SEOUL: North Korea ruled out talks and threatened to increase its nuclear arsenal in a fresh warning to Donald Trump’s administration Saturday, as the US president set off on a tour of Asia.
Trump departed for his first presidential trip to Asia Friday, with tensions over North Korea’s nuclear and missile threats looming large. He is due to arrive in South Korea Tuesday, after first visiting Japan.
The North’s state-run KCNA news agency said in a commentary that the US should be disabused of the “absurd idea” that Pyongyang would succumb to international sanctions and give up its nuclear weapons, adding that it is in “the final stage for completing nuclear deterrence.”
“It had better stop daydreaming of denuclearization talks with us,” said the commentary titled “Stop dreaming a daydream.”
“Our self-defensive nuclear treasure sword will be sharpened evermore unless the US hostile policy toward the DPRK is abolished once and for all,” it said, using an acronym for the official name of North Korea.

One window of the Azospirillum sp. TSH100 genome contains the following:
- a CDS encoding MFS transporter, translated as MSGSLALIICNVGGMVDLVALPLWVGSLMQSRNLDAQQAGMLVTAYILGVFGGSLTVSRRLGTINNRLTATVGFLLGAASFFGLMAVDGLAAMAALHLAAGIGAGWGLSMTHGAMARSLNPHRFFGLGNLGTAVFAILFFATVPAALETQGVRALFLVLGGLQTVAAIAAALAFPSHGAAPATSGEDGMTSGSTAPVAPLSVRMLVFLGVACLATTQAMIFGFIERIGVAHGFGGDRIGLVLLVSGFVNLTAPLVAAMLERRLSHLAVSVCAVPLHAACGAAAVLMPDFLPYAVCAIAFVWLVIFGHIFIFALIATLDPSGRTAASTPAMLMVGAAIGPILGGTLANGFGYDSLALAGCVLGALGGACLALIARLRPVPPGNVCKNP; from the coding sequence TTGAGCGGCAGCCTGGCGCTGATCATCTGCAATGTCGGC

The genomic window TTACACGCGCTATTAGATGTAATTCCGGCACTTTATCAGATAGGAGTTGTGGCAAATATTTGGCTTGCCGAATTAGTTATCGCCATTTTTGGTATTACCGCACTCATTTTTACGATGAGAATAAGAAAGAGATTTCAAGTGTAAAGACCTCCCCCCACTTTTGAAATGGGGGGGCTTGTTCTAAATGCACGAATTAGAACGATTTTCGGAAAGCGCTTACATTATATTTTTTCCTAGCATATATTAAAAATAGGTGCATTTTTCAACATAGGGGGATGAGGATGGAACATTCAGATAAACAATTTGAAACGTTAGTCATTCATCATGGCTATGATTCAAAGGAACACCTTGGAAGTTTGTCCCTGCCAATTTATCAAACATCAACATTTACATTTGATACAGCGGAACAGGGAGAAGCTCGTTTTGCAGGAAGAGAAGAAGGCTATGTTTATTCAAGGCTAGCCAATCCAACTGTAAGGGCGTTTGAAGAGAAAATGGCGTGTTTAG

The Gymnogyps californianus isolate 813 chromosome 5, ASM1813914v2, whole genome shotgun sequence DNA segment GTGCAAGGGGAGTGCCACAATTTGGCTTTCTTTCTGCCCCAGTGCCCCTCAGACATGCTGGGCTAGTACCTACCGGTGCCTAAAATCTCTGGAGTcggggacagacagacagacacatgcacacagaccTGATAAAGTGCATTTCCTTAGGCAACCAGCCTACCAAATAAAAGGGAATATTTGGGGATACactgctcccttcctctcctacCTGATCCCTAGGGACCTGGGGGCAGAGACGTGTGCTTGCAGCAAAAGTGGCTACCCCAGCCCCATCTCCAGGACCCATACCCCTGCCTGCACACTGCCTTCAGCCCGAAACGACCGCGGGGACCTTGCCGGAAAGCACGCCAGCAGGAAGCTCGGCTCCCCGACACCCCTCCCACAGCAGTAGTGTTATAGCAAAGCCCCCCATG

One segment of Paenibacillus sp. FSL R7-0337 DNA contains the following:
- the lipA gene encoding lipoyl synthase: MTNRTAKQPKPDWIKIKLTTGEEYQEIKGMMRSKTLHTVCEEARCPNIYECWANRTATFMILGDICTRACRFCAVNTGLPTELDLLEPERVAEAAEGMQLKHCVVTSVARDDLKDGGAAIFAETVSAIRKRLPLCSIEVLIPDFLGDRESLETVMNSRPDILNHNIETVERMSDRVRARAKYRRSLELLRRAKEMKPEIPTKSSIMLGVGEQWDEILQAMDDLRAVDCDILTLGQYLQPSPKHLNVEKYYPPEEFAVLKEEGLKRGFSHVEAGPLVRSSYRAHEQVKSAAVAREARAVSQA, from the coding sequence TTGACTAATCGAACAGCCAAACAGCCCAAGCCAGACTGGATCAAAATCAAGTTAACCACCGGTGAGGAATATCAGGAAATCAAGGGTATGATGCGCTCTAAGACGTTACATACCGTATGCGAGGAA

The White House said Trump would deliver a speech at South Korea’s National Assembly and urge “common resolve in the face of shared threat.”
But there is widespread concern in South Korea that the US president’s visit might worsen the situation if Trump fails to rein in his fierce rhetoric.
Trump and the North’s leader Kim Jong-Un have traded insults and threats of war in recent months.
“Because of his tendency to veer off the script, many Koreans are worried that he may let loose,” Professor Yang Moo-Jin of the University of North Korean Studies told AFP.
Some 500 protesters took to the streets in Seoul Saturday, chanting slogans and waving banners as they accused Trump of bringing the Korean peninsula to the brink of war.
“No Trump, No War”, read one of the banners, while others portrayed the US president wearing a Nazi uniform.
Nearby, a rival group of some 100 Trump supporters, including many military veterans, chanted: “Welcome to Korea, We believe in Trump.”
Trump, who dismissed direct talks with Pyongyang as “waste of time,” will meet with President Moon Jae-In, who came to power early this year advocating for engagement with Pyongyang, a stance denounced as “appeasement” by Trump.
Prof. Koh Yu-Hwan at Dongguk University, a leading policy advisor to the government, said Seoul expected Trump to avoid putting Moon in a quandary by renewing pugnacious threats against the North, particularly with South Korea hosting the Winter Olympics in February next year.
Moon has had to dial back his policy of engagement with the North in the face of Pyongyang’s persistent nuclear and missile tests.